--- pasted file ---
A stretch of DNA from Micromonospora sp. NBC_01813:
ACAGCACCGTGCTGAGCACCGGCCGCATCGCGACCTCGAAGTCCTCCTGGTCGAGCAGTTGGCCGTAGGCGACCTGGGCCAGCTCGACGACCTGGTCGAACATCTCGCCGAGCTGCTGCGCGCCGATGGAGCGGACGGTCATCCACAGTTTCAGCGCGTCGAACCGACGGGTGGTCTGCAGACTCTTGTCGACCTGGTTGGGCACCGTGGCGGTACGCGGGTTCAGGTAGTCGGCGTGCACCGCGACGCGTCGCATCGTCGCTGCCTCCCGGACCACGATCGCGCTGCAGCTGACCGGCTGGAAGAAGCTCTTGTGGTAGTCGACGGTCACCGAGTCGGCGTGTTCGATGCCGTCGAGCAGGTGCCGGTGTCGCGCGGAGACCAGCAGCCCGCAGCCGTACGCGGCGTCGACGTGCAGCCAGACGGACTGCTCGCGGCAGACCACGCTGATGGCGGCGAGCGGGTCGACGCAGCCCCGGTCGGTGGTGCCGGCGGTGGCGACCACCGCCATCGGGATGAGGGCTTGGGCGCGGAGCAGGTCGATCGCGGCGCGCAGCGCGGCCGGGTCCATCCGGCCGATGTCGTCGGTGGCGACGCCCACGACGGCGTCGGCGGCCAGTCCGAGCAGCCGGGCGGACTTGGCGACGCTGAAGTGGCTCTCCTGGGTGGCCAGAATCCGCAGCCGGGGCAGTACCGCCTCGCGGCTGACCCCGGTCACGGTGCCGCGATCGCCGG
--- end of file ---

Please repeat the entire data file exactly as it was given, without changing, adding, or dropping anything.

A stretch of DNA from Micromonospora sp. NBC_01813:
ACAGCACCGTGCTGAGCACCGGCCGCATCGCGACCTCGAAGTCCTCCTGGTCGAGCAGTTGGCCGTAGGCGACCTGGGCCAGCTCGACGACCTGGTCGAACATCTCGCCGAGCTGCTGCGCGCCGATGGAGCGGACGGTCATCCACAGTTTCAGCGCGTCGAACCGACGGGTGGTCTGCAGACTCTTGTCGACCTGGTTGGGCACCGTGGCGGTACGCGGGTTCAGGTAGTCGGCGTGCACCGCGACGCGTCGCATCGTCGCTGCCTCCCGGACCACGATCGCGCTGCAGCTGACCGGCTGGAAGAAGCTCTTGTGGTAGTCGACGGTCACCGAGTCGGCGTGTTCGATGCCGTCGAGCAGGTGCCGGTGTCGCGCGGAGACCAGCAGCCCGCAGCCGTACGCGGCGTCGACGTGCAGCCAGACGGACTGCTCGCGGCAGACCACGCTGATGGCGGCGAGCGGGTCGACGCAGCCCCGGTCGGTGGTGCCGGCGGTGGCGACCACCGCCATCGGGATGAGGGCTTGGGCGCGGAGCAGGTCGATCGCGGCGCGCAGCGCGGCCGGGTCCATCCGGCCGATGTCGTCGGTGGCGACGCCCACGACGGCGTCGGCGGCCAGTCCGAGCAGCCGGGCGGACTTGGCGACGCTGAAGTGGCTCTCCTGGGTGGCCAGAATCCGCAGCCGGGGCAGTACCGCCTCGCGGCTGACCCCGGTCACGGTGCCGCGATCGCCGG